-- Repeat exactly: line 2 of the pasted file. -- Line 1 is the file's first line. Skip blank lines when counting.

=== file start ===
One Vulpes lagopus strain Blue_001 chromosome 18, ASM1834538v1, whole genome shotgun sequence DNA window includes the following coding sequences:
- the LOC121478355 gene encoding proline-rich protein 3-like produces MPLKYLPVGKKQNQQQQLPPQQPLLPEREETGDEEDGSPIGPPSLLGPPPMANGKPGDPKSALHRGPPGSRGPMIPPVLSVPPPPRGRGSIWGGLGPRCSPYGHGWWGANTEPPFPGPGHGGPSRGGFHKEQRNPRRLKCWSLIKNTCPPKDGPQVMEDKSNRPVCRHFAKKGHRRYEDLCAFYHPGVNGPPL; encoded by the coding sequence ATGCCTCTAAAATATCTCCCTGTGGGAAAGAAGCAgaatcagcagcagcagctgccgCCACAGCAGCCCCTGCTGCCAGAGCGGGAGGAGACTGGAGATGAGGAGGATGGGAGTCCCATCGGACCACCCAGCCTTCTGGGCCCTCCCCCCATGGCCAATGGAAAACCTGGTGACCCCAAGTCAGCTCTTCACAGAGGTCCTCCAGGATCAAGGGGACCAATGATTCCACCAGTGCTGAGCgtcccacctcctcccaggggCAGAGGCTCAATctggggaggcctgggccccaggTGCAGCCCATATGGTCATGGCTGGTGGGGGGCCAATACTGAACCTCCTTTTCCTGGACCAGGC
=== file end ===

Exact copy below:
- the LOC121478355 gene encoding proline-rich protein 3-like produces MPLKYLPVGKKQNQQQQLPPQQPLLPEREETGDEEDGSPIGPPSLLGPPPMANGKPGDPKSALHRGPPGSRGPMIPPVLSVPPPPRGRGSIWGGLGPRCSPYGHGWWGANTEPPFPGPGHGGPSRGGFHKEQRNPRRLKCWSLIKNTCPPKDGPQVMEDKSNRPVCRHFAKKGHRRYEDLCAFYHPGVNGPPL; encoded by the coding sequence ATGCCTCTAAAATATCTCCCTGTGGGAAAGAAGCAgaatcagcagcagcagctgccgCCACAGCAGCCCCTGCTGCCAGAGCGGGAGGAGACTGGAGATGAGGAGGATGGGAGTCCCATCGGACCACCCAGCCTTCTGGGCCCTCCCCCCATGGCCAATGGAAAACCTGGTGACCCCAAGTCAGCTCTTCACAGAGGTCCTCCAGGATCAAGGGGACCAATGATTCCACCAGTGCTGAGCgtcccacctcctcccaggggCAGAGGCTCAATctggggaggcctgggccccaggTGCAGCCCATATGGTCATGGCTGGTGGGGGGCCAATACTGAACCTCCTTTTCCTGGACCAGGC